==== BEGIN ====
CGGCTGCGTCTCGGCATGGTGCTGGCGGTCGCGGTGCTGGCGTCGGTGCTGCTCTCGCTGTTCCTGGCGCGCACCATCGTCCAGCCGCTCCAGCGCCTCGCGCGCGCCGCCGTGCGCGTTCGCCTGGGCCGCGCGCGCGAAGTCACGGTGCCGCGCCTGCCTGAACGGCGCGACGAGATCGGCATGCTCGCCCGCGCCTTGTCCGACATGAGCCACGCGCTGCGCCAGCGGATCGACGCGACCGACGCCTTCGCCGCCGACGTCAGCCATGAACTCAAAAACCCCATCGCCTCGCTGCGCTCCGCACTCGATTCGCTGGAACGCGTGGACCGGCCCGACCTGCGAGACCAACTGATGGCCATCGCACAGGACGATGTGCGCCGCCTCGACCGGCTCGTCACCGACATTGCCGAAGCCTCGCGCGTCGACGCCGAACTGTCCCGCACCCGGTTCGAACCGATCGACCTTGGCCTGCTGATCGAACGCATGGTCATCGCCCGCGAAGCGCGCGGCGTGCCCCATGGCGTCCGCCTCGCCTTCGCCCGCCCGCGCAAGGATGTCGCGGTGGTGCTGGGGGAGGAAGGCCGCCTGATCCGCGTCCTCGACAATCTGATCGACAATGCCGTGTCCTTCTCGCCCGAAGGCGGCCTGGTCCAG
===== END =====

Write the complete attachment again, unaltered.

CGGCTGCGTCTCGGCATGGTGCTGGCGGTCGCGGTGCTGGCGTCGGTGCTGCTCTCGCTGTTCCTGGCGCGCACCATCGTCCAGCCGCTCCAGCGCCTCGCGCGCGCCGCCGTGCGCGTTCGCCTGGGCCGCGCGCGCGAAGTCACGGTGCCGCGCCTGCCTGAACGGCGCGACGAGATCGGCATGCTCGCCCGCGCCTTGTCCGACATGAGCCACGCGCTGCGCCAGCGGATCGACGCGACCGACGCCTTCGCCGCCGACGTCAGCCATGAACTCAAAAACCCCATCGCCTCGCTGCGCTCCGCACTCGATTCGCTGGAACGCGTGGACCGGCCCGACCTGCGAGACCAACTGATGGCCATCGCACAGGACGATGTGCGCCGCCTCGACCGGCTCGTCACCGACATTGCCGAAGCCTCGCGCGTCGACGCCGAACTGTCCCGCACCCGGTTCGAACCGATCGACCTTGGCCTGCTGATCGAACGCATGGTCATCGCCCGCGAAGCGCGCGGCGTGCCCCATGGCGTCCGCCTCGCCTTCGCCCGCCCGCGCAAGGATGTCGCGGTGGTGCTGGGGGAGGAAGGCCGCCTGATCCGCGTCCTCGACAATCTGATCGACAATGCCGTGTCCTTCTCGCCCGAAGGCGGCCTGGTCCAG